... handsome volume aims at giving a comprehensive account of ecclesiastical and religious movements in Scotland from the original planting of Christianity down to the close of the nineteenth century. To this great task the author has brought adequate knowledge, sound judgment and conspicuous fairness. His style, while always lucid, is yet sufficiently graphic and forceful. This great work supplies a long-felt want, ...
— Children's Rhymes, Children's Games, Children's Songs, Children's Stories - A Book for Bairns and Big Folk • Robert Ford

... to place them before the public. One can imagine how agreeable must have been the occupation to that Pope of a military rather than an ecclesiastic turn, and fonder of deeds of violence and bloodshed than of acts of meekness and Christianity, when he was presiding at Constance over that General Council, which sent to the stake those Bohemian followers of the Morning Star of the Reformation, Huss and Jerome of Prague, to be burnt alive, according to general belief, with their clothes and everything ...
— Tacitus and Bracciolini - The Annals Forged in the XVth Century • John Wilson Ross

... are not to speak of it at all; but what I do say is, that we should be very careful indeed not to cast blame till we are quite sure that we are justified in doing so. "As for this way, we know that it is everywhere spoken against," was what was said of Christianity. All sorts of bad, lying things were said of the early Christians, that they killed and ate children, that they practised horrible idolatries: the stories were not true, but they were believed, simply because everyone said these ...
— The Village Pulpit, Volume II. Trinity to Advent • S. Baring-Gould

... clearer understanding of the principles of civil and religious liberty, a more tolerant temper now prevail, but there is as much conscientiousness still; and now as ever, in this and in every land, men, deeply imbued with the principles of Christianity, will be found ready to bear the testimony of the advocate or the confessor, as events demand. The spirit evinced by Lord Brougham pervaded, to a less extent, a large number of the members of both houses, and produced impressions amongst the numerous classes thus contemptuously treated, which ...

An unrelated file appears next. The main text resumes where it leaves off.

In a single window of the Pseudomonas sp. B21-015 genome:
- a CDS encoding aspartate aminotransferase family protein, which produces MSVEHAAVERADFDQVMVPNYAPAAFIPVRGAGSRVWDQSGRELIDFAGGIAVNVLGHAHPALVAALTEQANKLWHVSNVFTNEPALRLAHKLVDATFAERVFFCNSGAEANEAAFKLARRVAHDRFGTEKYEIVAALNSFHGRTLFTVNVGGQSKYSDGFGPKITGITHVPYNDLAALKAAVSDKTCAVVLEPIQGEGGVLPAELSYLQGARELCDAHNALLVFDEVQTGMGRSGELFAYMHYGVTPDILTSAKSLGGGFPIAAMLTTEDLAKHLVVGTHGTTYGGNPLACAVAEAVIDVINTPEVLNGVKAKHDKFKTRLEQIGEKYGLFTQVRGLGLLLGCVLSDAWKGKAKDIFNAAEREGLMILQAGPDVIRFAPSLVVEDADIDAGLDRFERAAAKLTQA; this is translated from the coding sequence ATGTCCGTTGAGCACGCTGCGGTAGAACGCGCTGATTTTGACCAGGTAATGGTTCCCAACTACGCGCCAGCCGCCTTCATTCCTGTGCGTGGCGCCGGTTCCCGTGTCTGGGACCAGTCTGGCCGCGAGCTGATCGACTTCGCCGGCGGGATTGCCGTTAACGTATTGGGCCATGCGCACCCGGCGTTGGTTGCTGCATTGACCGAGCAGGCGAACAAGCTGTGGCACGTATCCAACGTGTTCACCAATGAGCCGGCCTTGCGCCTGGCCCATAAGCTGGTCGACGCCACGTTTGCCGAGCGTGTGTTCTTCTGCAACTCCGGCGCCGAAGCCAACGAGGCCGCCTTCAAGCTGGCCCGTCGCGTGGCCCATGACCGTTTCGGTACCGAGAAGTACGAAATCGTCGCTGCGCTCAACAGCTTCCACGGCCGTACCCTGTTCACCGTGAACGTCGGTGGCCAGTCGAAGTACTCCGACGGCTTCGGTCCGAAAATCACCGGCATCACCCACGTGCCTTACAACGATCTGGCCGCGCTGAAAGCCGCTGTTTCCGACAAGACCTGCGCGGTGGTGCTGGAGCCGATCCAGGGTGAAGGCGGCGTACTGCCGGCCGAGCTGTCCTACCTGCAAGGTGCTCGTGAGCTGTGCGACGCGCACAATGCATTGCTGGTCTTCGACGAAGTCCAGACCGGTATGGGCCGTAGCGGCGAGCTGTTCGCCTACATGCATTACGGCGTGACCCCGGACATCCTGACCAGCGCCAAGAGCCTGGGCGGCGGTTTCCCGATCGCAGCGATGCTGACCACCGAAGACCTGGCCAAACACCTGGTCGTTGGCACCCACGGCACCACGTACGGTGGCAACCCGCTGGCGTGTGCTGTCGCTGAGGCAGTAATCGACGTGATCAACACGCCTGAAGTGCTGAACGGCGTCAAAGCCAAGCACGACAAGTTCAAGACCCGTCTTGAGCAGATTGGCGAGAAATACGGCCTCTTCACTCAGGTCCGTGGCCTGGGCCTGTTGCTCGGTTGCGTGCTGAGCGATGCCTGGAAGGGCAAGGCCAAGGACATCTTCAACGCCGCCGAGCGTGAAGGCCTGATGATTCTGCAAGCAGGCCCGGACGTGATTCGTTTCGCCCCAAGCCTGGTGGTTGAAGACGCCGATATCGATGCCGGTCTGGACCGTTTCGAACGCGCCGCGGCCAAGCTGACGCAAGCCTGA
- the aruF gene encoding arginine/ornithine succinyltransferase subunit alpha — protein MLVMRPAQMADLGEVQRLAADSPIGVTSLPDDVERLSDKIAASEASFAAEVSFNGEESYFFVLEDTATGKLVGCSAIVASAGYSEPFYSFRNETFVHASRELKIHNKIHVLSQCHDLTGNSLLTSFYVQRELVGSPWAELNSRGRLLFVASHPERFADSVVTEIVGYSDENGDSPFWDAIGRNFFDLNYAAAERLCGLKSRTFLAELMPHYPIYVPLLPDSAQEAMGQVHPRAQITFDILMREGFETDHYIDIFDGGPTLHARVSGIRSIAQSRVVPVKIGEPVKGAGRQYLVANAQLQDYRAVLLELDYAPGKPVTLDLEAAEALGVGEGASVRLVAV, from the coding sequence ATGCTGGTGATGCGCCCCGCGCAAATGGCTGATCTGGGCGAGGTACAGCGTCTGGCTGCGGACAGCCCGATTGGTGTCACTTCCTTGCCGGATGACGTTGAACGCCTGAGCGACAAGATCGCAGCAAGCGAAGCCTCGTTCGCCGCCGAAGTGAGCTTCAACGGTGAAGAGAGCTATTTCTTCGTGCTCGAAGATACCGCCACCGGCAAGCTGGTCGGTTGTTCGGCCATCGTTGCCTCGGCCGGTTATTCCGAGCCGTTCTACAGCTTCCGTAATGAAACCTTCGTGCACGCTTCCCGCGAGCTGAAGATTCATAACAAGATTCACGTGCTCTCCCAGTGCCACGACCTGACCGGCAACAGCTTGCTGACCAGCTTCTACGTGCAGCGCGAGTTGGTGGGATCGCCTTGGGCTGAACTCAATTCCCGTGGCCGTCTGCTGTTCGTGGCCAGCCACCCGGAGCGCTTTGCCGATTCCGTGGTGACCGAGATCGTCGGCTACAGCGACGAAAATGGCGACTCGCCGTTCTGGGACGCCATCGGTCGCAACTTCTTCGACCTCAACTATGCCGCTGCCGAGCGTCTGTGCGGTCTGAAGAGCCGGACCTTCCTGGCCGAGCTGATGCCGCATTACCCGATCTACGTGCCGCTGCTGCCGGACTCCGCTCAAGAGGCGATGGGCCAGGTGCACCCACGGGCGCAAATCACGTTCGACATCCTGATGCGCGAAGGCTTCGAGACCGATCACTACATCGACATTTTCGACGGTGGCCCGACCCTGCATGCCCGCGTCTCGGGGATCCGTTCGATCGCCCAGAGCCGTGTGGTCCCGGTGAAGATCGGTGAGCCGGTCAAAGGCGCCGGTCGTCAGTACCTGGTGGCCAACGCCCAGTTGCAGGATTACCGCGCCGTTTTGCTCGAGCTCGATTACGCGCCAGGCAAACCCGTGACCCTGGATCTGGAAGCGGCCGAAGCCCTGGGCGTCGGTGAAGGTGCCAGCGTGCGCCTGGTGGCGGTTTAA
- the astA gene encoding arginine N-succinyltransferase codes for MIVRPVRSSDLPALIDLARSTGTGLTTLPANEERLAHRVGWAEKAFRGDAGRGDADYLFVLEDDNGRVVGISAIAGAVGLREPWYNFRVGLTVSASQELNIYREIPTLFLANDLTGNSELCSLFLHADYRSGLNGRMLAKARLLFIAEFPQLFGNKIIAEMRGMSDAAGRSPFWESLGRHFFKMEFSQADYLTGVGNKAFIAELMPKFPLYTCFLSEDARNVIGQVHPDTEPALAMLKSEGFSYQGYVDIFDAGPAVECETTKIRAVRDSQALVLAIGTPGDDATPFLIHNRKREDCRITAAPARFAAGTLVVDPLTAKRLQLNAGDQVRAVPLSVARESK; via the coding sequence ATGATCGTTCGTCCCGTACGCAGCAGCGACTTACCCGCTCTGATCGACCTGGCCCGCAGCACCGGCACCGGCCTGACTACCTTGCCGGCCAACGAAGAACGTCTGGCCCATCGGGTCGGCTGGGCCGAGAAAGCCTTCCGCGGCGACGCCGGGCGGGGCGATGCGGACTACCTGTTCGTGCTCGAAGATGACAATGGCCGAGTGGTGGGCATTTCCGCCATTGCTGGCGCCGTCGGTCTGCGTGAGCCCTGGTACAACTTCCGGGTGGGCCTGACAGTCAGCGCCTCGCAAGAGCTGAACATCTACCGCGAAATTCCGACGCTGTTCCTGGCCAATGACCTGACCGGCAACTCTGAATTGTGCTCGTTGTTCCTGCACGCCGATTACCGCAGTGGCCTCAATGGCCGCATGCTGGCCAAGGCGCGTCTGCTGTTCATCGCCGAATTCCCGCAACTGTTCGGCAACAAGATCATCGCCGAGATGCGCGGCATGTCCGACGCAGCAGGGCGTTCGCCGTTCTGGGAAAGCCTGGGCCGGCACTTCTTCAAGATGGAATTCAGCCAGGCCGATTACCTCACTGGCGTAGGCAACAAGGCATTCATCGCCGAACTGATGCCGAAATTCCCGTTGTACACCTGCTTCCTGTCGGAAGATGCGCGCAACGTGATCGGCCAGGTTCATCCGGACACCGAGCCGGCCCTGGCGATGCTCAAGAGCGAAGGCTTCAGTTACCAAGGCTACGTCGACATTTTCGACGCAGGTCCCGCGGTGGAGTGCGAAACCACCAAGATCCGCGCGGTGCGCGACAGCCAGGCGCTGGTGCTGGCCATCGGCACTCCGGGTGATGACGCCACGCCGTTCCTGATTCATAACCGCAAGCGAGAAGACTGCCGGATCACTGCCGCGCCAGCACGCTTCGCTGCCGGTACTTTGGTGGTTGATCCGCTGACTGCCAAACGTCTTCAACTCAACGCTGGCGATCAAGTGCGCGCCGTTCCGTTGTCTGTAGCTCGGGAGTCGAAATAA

— The History of England in Three Volumes, Vol.III. - From George III. to Victoria • E. Farr and E. H. Nolan

... the civilized costume, and undertaken to live by the cultivation of the earth, instead of the chase. One of the chiefs who joined in this reform was An-pe-tu-to-ke-ca, or Other-Day, an Indian of more than ordinary intelligence and ability. He had been much among the whites, and was a convert to Christianity. Some years previous, while he was at Washington city with a delegation of his tribe, a rather good-looking white woman, who had lost caste in society, fell in love with him, married him, and followed him to ...
— The Continental Monthly, Vol. 3 No 2, February 1863 - Devoted To Literature And National Policy • Various

... anguish so far gave way, that Mrs. Harewood was able to command her attention, and she seized this precious season of penitence and humility to imprint the leading truths of Christianity, and those plain and invaluable doctrines which are deducible from them, and evident to the capacity of any sensible child, without leading from the more immediate object of her anxiety; as Mrs. Harewood very justly concluded, ...